At the end of 2012 a great deal of data and information concerning the utility of Bitcoin came to light. At that time we had information on the turnover of SilkRoad – total market revenue at $1.2m per month. Reports on profits at Bitcoin based casinos – Satoshidice profits at >$500k in six months and BitZino profits over $160k. Profits from Bitcoin based ecommerce – Bitcoinstore market valued at >$500k in less than 6 months and market reports from Bitcoin based payment processors – BitPay processes $5.2m in March. Additionally the beginning of the year brought news of various markets moving to accept Bitcoin for payment – Reddit, 9flats, WordPress. But much the noise for 2013 related to speculation in Bitcoin as a store of value.
While the speculative nature of Bitcoin brings interesting discussion — we have never seen the worth of FIAT currencies evaluated like a traditional ETF as we have in recent months with central banks QE measures put beside Bitcoin — still filtering utility from the noise helps gauge the growth and health of the market. Speculation can be divorced from Bitcoin no more easily than it can from a traditional ETF like GOOG or AAPL. However, for companies and individuals that truly believe in the future of Bitcoin releasing numbers (profit, loss, volume), both positive and negative, helps in bring a more mature understanding of Bitcoins future and growing pains.
With the data available it is possible to provide different views on utility. In its short history we have already seen speculative value dwarf discussion and crash twice. The buildup and crash of June 9th 2011 was a preview of the recent bubble from April 10th 2013. Prior to the 2011 crash the only dataset available concerning utility was that of SilkRoad. With SilkRoad opening its doors on February 2011 and prior to the speculative bubble, a single Bitcoin was valued around $1. In the April and May lead-up up to the June bubble only minor publicity could be found. At that time Google’s news index had next to nothing on Bitcoin. May 29th saw a nod from the New York Times. June 1st brought SilkRoad into the spotlight via Gawker and by June 8th, one day prior to the crash, The Register reported that two US Senators were calling for a crackdown on Bitcoin. The value took a slow walk from the high of $30 down to $3 by the end of 2011 and hovered in shock around $5 until the middle of 2012.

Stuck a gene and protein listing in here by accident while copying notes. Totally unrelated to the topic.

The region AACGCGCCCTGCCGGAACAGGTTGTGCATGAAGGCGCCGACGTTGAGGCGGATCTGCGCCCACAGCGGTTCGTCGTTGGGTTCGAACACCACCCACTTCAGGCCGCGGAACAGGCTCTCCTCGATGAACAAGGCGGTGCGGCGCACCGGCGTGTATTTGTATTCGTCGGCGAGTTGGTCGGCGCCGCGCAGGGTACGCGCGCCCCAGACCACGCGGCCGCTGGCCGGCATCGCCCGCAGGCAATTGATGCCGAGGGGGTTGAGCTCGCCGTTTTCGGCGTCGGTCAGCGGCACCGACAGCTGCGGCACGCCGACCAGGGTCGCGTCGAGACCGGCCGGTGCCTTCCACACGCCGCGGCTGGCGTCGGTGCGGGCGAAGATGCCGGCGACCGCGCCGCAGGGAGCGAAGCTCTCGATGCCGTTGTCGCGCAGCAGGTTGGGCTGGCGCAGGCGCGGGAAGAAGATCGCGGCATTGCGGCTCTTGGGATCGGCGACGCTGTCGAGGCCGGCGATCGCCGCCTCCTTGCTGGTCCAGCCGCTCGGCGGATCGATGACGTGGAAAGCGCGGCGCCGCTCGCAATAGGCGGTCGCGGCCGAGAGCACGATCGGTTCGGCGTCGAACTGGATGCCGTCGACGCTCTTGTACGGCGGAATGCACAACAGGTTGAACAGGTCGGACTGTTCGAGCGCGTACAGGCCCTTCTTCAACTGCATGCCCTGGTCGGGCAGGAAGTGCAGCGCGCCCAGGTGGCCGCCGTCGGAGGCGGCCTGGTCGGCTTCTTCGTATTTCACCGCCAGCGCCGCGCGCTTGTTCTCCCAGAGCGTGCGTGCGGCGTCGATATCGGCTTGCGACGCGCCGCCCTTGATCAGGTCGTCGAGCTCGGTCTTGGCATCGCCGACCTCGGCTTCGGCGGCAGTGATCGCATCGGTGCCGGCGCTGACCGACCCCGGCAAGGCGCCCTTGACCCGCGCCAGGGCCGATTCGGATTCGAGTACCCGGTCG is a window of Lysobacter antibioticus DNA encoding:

This already provides a view on the resilience of Bitcoin to speculation and government intervention. A utility requiring the use of Bitcoin was enough to hold it to pre-speculation value (or more, $4 rather than $1). The 2011 Bitcoin crash should show law makers that harsh intervention on Bitcoin or other p2p crypto-currencies will do nothing more than wipe out the savings of those gambling on it as a store of value, doing little to its actual utility.
Numerologists can use this data to play fortune-teller in dividing speculative movement from utility. One such riddle might go: SilkRoads yearly revenue was $14.4m a year. With 8.25m coins in circulation at the time the utility value of Bitcoin was $1.74 (14,400,000 / 8,250,000 = $1.74). The speculative run up 7 days before the crash to $10 saw a multiplication factor of 5.7. In the height of the bubble, $30, that factor was 17.2. After the crash the multiplier to utility settled at 3 to 4x ($4).
The utility of Bitcoin in 2013 brings more to the space than SilkRoad. It would be difficult to provide a similar narrative of utility without consistent earnings reports from business in the space. However, another view can be provided using the Bitcoin company every couch based developer loves to hate: Satoshidice.
Satoshidice is a casino that uses the Bitcoin blockchain as it’s database, ledger and dealer. Because each block on the chain is limited in size many complain that Satoshidice is spamming the blockchain while others arguing that if Bitcoin cannot handle such a service things should change. In effect arguing that Satoshidice is proving an early measuring stick to test the network for when Bitcoin handles transactions for major financial spaces. What it might also provide is a window into increased utility as it provides a constant flow of transactions. As of now it accounts for more than 50% of blockchain transactions.
As utility has increased in the Bitcoin market with new businesses utilising it and new users Satoshidice has also seen an increase in use. But one would expect the increase use of Satoshidice to be minor in comparison to the other major companies and new users on exchanges that all bring more transactions to the Blockchain. However, data shows only minor divergence of late. The following shows the percentage of Satoshidice traffic per Blockchain Tx (requests) and size in Megabytes. (historical data provided by Dooglus)
Satoshidice still dominates the blockchain and new services are only now starting to make their presence known. Here are the same graphs but looking only at 2013:
Perhaps the situation is changing and it is up to the reader and their inner numerologist to determine if this is a valid view by which to measure utility.